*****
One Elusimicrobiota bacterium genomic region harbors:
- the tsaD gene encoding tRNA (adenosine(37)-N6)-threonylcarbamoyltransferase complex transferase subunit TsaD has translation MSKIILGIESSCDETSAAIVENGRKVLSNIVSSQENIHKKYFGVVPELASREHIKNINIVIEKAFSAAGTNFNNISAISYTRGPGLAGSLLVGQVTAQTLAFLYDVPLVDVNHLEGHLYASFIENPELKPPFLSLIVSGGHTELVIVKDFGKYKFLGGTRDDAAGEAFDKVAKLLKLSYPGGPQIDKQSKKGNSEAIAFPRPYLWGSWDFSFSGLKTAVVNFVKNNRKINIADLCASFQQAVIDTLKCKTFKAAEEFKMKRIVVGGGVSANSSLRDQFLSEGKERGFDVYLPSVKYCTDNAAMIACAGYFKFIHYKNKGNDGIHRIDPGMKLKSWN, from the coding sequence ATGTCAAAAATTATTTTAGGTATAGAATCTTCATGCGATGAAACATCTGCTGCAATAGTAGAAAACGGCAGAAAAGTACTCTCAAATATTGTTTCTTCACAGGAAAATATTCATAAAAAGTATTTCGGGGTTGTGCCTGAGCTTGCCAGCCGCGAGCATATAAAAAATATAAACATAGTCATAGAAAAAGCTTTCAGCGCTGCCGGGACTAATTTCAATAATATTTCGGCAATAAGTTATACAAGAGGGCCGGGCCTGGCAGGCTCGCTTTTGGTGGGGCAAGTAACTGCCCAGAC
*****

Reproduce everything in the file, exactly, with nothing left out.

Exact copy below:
One Elusimicrobiota bacterium genomic region harbors:
- the tsaD gene encoding tRNA (adenosine(37)-N6)-threonylcarbamoyltransferase complex transferase subunit TsaD has translation MSKIILGIESSCDETSAAIVENGRKVLSNIVSSQENIHKKYFGVVPELASREHIKNINIVIEKAFSAAGTNFNNISAISYTRGPGLAGSLLVGQVTAQTLAFLYDVPLVDVNHLEGHLYASFIENPELKPPFLSLIVSGGHTELVIVKDFGKYKFLGGTRDDAAGEAFDKVAKLLKLSYPGGPQIDKQSKKGNSEAIAFPRPYLWGSWDFSFSGLKTAVVNFVKNNRKINIADLCASFQQAVIDTLKCKTFKAAEEFKMKRIVVGGGVSANSSLRDQFLSEGKERGFDVYLPSVKYCTDNAAMIACAGYFKFIHYKNKGNDGIHRIDPGMKLKSWN, from the coding sequence ATGTCAAAAATTATTTTAGGTATAGAATCTTCATGCGATGAAACATCTGCTGCAATAGTAGAAAACGGCAGAAAAGTACTCTCAAATATTGTTTCTTCACAGGAAAATATTCATAAAAAGTATTTCGGGGTTGTGCCTGAGCTTGCCAGCCGCGAGCATATAAAAAATATAAACATAGTCATAGAAAAAGCTTTCAGCGCTGCCGGGACTAATTTCAATAATATTTCGGCAATAAGTTATACAAGAGGGCCGGGCCTGGCAGGCTCGCTTTTGGTGGGGCAAGTAACTGCCCAGAC